Nashville Great Books Discussion Group

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Tuesday, June 05, 2012

TOCQUEVILLE: The Power of the Majority (Causes Which Mitigate the Tyranny…)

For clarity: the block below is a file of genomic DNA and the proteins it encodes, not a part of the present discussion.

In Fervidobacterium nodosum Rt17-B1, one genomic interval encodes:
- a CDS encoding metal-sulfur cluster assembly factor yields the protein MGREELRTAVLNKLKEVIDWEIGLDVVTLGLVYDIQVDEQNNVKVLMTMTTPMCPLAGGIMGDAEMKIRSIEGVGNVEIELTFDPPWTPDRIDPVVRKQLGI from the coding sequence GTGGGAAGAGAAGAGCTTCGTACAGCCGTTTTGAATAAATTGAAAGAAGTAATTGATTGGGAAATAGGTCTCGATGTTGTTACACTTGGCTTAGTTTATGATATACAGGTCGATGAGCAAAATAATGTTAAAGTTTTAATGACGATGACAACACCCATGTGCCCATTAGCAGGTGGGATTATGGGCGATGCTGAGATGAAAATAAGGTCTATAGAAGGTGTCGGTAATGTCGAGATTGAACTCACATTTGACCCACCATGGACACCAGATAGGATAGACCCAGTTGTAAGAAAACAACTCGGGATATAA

Democracy in America (excerpt from Volume I, Chapter 16).  The role of government has always been a hot topic with Americans.  The Federalist Papers tries to establish legislative, executive and judicial boundaries for a federal government before the federal government even existed.  By the mid-1830’s Tocqueville could make this observation about the size and scope of the “central government” of the United States: In the American republics the central government has never as yet busied itself except with a small number of objects, sufficiently prominent to attract its attention. The secondary affairs of society have never been regulated by its authority…  Fast forward almost two hundred years.  Some things have changed but Americans are still debating the boundaries of government.  This is a healthy debate and is actually a vital necessity in a democracy.  We need to have this talk and we need to do it in an open and honest debate.  The question in this reading selection is: who is qualified to participate?  The obvious answer for modern Americans: everyone.  We are all equal under the law and everyone’s voice should be heard.  Fine.  Let’s listen to everyone.  But Tocqueville thinks lawyers are uniquely qualified to articulate the values that should be embedded in American government.  Why?  Because Men (and women) who have made a special study of the laws derive from this occupation certain habits of order, a taste for formalities, and a kind of instinctive regard for the regular connection of ideas, which naturally render them very hostile to the revolutionary spirit and the unreflecting passions of the multitude.  People don’t usually associate “habits of order” and “a taste for formalities” with your average American.  And Americans generally don’t think of themselves as being governed by “the unreflecting passions of the multitude.”  This is just a small step up from mob rule.  But consider for a moment the ideal of Law versus the reality of law.  Americans think The Law should be fair for everyone.  Fair enough.  Pick up a volume of the U.S. Code or almost any law book.  After reading a few pages stop and ask: is this fair?  Who knows?  To confuse the issue even more, ask: what does all this stuff mean?  Again, who knows?  The answer: lawyers.  Maybe.  If lawyers don’t know, then judges.  If judges can’t agree, then the Supreme Court will tell us.  What’s going on here?  How can Americans debate about government if we can’t even understand the terminology?  Tocqueville seems to believe that Americans can debate all they want.  But the real work (decision-making) is really being done by lawyers and politicians.  Tocqueville writes that they are the masters of a science which is necessary, but which is not very generally known; they serve as arbiters between the citizens; and the habit of directing to their purpose the blind passions of parties in litigation inspires them with a certain contempt for the judgment of the multitude.  This is not a very flattering view; either of lawyers or of the American public.  Nevertheless, if it’s true then lawyers do have an overwhelming impact on the development of American society.  Is this a good thing or a bad thing?  That depends on your point of view.  Tocqueville paints a picture of lawyers as forming a virtual aristocracy of values within the midst of democratic sentiments.  He puts it this way: The more we reflect upon all that occurs in the United States the more we shall be persuaded that the lawyers, as a body, form the most powerful, if not the only, counterpoise to the democratic element.  Every red-blooded American tells him that democracy is a good thing.  But what they really mean is: democracy is a good thing (when “the American people” agree with me).  When the majority is on my side, I want to take a vote.  And whoever gets the most votes wins.  When the majority is against me, I don’t want a vote.  I want to pass a law.  This observation may be unfair to lawyers.  It may be unfair to the American people.  But it’s what Tocqueville saw when he visited the United States in the 1830’s. Ask yourself: are things different in America today?  Or was Tocqueville’s analysis basically correct?     


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